GLOBAL - Yellowfin caught by the PNA Western and Central Pacific free school purse seine fishery is now eligible to carry the Marine Stewardship Council (MSC) ecolabel.
The Parties of the Nauru Agreement (PNA) is the first major free school purse seine yellowfin tuna fishery to achieve MSC certification. The certified fishery catches around 140,000 tonnes of yellowfin tuna a year, accounting for half of all yellowfin caught within PNA waters.
A huge commitment to sustainability
“Healthy tuna populations are essential for both the environment and fishing economies,” says Nicolas Guichoux, Global Commercial Director at the Marine Stewardship Council.
“The MSC Fisheries Standard provides a robust set of requirements to assess the sustainability of tuna fisheries. By achieving this Standard, the PNA has shown a huge commitment to securing a sustainable future for its oceans and fishing industry.”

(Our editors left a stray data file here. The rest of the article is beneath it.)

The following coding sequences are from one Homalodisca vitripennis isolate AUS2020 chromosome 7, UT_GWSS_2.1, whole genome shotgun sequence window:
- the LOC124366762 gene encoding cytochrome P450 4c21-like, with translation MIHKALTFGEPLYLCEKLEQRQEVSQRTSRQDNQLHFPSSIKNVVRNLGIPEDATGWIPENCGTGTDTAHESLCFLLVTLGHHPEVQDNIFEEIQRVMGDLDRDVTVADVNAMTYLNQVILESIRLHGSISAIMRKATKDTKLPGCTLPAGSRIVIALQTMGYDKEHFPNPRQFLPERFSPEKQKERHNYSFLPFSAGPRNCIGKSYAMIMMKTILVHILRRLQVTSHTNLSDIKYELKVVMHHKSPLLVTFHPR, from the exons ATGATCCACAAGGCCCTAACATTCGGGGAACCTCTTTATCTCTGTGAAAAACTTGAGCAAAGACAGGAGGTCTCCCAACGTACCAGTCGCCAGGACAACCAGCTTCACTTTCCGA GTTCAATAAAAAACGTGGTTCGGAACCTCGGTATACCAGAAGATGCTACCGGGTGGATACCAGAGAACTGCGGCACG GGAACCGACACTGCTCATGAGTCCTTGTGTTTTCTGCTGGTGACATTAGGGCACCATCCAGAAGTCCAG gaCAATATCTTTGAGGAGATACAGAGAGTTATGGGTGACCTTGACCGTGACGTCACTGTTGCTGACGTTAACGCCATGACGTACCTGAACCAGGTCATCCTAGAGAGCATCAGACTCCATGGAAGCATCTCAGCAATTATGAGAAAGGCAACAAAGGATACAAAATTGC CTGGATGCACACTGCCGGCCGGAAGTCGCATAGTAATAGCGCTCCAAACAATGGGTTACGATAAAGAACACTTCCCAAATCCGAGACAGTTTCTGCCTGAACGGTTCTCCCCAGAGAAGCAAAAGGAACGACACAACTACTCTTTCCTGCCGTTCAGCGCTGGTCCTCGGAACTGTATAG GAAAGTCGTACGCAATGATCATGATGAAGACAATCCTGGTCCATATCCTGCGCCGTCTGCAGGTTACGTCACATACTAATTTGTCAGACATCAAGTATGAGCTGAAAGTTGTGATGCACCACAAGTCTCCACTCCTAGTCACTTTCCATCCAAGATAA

“This is a very progressive step for the tuna industry,” says Mr Maurice Brownjohn, PNA Commercial Director.
“The PNA looks forward to working with brands, restaurants and retailers to increase the supply of MSC labelled sustainable tuna. PNA tuna sold with the MSC ecolabel also carries the Pacifical logo in clear representation of the end market’s commitment to the PNA island nations as custodians and protectors of a truly valuable marine resource throughout centuries and the generations to come.”
Maintaining a thriving marine environment
Meeting the robust requirements of the MSC Fisheries Standard means that yellowfin stocks are being fished sustainably and in a way which maintains a healthy, thriving marine environment.
This certification follows an expedited assessment by SCS Global Services of yellowfin caught by the already-certified PNA skipjack fishery. This means that the strict requirements already in place for skipjack are now extended to include catches of yellowfin, including yellowfin tuna found in free school skipjack sets.
The MSC Chain of Custody Standard requires that free swimming MSC certified catch is segregated from FAD associated catch, which is not certified.
TheFishSite News Desk